What do curators do?
A few months after being appointed Curator of the Photography Collection, I was informed ‘you need to do a Mingulay exhibition.’ This was not an unwelcome surprise but the timescale was tight. We had less than 9 months to plan (most exhibitions are planned at least a year in advance) and although I had managed a couple of exhibition installations, I had not been involved in the process from the beginning. This was going to be a steep learning curve.
Once we assembled the team, things moved quickly. A couple of workshops later, we had identified our themes, target audiences, and what we hoped people would take away from the exhibition. Then, the real work began.
We had just purchased Craig Easton’s portfolio of his Mingulay work – a project inspired by the photographer Robert Moyes Adam who had made two visits to the island, 100 years before. Craig is an award-winning portrait photographer, so for him, this was a bit of learning curve as well. The resulting images are beautiful, ethereal even. Adam’s photographs, of which we hold over 8,000 in the collection, were more straightforward and documentary. To display the two photographers together in an exhibition seemed obvious. But something was missing.
The ’eureka’ moment came when I became familiar with the life and work of Margaret Fay Shaw, an American-born musician and photographer who made her home in the Outer Hebrides. In the early 1930’s Margaret spent summers on Mingulay housekeeping for a group of shepherds who were using the island to graze their flock. She photographed and filmed there, making a lively portrait of both the animal and human inhabitants. This is what we needed! The exhibition was now really beginning to take shape.
It was the challenge of incorporating Margaret’s cine film that completed the last piece of the puzzle. Through our academic partner Peter Mackay, a specialist in Gaelic culture, we commissioned Caledonia TV to create a film that would not only feature the vintage footage, but also create an atmosphere in the gallery. Using oral history clips from former Mingulay residents, music, song and modern drone footage, the team at Caledonia created a beautiful, contemplative piece that transformed and animated the gallery.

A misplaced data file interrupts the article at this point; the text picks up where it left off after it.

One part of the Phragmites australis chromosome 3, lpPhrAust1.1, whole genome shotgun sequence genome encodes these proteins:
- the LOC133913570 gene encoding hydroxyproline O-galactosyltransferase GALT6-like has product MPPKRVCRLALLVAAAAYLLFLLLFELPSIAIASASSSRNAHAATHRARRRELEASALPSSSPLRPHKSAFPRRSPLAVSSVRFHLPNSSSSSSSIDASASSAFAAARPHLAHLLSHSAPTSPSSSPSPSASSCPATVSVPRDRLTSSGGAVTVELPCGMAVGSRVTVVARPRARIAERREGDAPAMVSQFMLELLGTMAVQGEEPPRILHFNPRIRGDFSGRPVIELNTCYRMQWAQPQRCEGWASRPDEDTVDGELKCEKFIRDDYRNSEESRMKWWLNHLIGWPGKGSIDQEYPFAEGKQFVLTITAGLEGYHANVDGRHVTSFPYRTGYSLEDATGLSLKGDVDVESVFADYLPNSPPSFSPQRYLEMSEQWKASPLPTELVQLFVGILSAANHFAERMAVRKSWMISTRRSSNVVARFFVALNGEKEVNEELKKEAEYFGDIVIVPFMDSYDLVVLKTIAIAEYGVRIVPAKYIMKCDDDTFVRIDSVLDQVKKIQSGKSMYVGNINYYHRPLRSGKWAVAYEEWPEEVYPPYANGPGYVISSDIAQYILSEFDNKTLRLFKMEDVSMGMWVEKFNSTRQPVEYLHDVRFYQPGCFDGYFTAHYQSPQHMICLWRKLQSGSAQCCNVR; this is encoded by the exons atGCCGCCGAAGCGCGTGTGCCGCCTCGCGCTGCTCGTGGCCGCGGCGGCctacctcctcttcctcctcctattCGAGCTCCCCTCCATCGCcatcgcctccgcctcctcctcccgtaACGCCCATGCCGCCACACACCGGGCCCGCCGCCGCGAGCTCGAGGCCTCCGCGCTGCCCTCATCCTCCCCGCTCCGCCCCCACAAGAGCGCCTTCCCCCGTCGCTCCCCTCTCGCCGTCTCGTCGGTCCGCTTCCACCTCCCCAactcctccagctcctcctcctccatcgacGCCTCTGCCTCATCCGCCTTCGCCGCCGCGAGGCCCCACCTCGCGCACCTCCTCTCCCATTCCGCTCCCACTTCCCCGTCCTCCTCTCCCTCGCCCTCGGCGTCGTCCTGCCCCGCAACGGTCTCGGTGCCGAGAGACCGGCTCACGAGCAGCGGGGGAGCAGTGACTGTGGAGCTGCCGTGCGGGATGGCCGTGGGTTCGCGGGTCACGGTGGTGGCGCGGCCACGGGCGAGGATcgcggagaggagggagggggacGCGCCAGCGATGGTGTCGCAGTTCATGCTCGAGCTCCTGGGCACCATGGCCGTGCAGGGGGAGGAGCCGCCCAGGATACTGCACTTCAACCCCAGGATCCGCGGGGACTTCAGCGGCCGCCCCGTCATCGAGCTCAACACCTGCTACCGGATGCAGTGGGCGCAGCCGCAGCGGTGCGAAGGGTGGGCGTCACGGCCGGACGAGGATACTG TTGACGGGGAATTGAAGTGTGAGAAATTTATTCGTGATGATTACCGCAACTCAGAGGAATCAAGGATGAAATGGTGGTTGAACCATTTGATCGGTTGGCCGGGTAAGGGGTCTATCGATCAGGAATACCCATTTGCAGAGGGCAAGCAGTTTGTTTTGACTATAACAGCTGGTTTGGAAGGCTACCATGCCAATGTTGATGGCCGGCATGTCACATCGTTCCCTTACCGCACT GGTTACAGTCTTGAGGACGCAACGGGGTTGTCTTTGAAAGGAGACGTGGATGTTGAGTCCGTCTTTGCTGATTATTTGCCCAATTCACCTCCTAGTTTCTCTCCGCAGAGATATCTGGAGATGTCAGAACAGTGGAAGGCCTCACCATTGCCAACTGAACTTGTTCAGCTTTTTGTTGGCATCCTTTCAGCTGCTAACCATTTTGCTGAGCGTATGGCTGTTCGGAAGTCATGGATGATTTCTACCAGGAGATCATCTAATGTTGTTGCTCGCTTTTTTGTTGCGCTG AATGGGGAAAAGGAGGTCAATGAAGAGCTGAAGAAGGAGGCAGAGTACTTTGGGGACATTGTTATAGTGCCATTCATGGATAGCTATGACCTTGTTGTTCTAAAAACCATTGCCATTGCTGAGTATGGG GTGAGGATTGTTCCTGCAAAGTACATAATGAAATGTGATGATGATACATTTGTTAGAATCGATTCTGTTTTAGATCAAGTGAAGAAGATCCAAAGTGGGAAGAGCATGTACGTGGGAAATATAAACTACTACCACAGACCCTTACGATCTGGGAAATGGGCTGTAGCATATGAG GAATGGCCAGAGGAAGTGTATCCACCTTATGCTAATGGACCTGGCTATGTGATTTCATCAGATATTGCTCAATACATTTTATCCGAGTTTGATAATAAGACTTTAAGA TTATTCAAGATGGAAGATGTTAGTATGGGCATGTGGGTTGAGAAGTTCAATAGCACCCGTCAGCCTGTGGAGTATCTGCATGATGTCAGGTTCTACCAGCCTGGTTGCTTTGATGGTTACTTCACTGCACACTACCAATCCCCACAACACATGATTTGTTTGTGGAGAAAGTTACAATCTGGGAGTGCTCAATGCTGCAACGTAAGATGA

Because we designed the exhibition in-house, there were a lot of decisions to be made that all had to come together during the final weeks – everything from selecting and printing the pictures, to the wall colour, the framing, positioning the walls and lighting, designing title graphics and text panels, borrowing period cameras, marketing, merchandise, keeping everyone informed (and occasionally, onside), etc. It’s a relentless whirlwind of activity and effort (by nearly 50 people!) but all visitors see is the finished product.
For all the planning and care and laying-awake-at-night wondering, you never really know if it’s all going to come together as planned. Sometimes, you never know.
At the opening event a student approached me, clearly moved and struggling for words, said, “it’s… it’s so… immersive.”
Yes, that’ll do nicely, thank you.